All Cambridge medical students attend the same lecture and practical courses. These are supported by weekly supervisions organised by their college in groups of 2-4 students for each subject. These are led by biomedical scientists or clinicians with relevant research experience. Robinson has a strong and dedicated group of supervisors and teaching fellows. Many are themselves clinically qualified and involved in lecturing, teaching and examining university courses as well as in research. They are therefore well placed to help our students realize their full academic potential and achieve the highest clinical standards possible for their patients. Current Robinson Teaching Fellows and College lecturers are listed below together with links to their research and teaching interests.
Professor G E Berrios (Department of Psychiatry)
Dr Christopher Constant (Clinical Anatomist, Department of Physiology, Development and Neuroscience)
Dr Colin Crump (Department of Pathology)
Dr Brian McCabe (Department of Zoology)
Professor Tony Milton (Department of Pharmacology)
Dr Judith Richards (Consultant Medical Microbiologist, Deputy Director of infection control)
Dr Paul Schofield (Department of Physiology, Development and Neuroscience)
Dr Teresa Tiffert (Department of Physiology, Development and Neuroscience)
Dr Gary Doherty (Clinical Lecturer in Oncology, Addenbrooke’s hospital).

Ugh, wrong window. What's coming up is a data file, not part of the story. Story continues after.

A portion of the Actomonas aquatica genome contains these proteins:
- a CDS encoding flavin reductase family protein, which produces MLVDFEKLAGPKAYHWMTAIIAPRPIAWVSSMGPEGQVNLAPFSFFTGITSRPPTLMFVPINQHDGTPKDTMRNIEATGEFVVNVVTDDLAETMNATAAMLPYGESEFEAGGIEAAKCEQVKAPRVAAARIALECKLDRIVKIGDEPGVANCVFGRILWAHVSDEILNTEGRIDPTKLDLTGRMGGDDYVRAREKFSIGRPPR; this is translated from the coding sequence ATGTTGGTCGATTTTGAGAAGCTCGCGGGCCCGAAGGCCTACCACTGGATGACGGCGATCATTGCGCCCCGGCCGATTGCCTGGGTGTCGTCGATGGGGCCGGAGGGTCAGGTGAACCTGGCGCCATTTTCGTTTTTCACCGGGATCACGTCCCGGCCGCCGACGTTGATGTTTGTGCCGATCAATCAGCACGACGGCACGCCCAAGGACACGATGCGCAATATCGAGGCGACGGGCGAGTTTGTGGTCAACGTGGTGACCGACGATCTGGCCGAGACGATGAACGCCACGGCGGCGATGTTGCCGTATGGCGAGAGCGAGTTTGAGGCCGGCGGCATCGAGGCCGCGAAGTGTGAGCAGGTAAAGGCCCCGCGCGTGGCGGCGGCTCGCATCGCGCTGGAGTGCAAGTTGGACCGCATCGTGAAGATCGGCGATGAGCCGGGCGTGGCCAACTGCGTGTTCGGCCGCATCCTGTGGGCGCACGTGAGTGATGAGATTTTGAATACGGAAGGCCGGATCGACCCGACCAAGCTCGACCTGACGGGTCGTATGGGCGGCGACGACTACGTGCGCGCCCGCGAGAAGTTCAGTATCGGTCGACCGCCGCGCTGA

How to apply to study Medicine at Robinson
Once you have decided to apply to the Cambridge medical course on your UCAS form, you can also select a college of preference. (Alternatively you can submit an Open Application and allow a college preference to be assigned at random). This is an entirely personal choice and students have many different reasons for selecting a particular college or for making an open application. We would strongly suggest that you come to the university and college Open days, to talk to students and Admissions tutors to find out whether Robinson is right for you. More information about how to apply is available on our how to apply page. This also has details of our open days.
During the interviews we will be interested in what you have done to gain understanding of what a career in medicine will involve. We would normally expect applicants to show that they have tried to find out about current developments in the subject through wider reading as well as practical work. This could involve volunteering at the local hospital, GP surgery or with charities working in nursing homes and other settings. There is no set formula and we understand that applicants may not always be able to get as much experience in clinical settings as they would like. Working with local youth groups, coaching in sport or helping other students with academic work are all valuable ways to develop skills such as listening and communication that you will require in addition to your academic side, to be successful in medicine.
For those considering medicine the General Medical Council has an excellent website with answers to many FAQs about this career choice. GMC FAQs.
Updated September 2013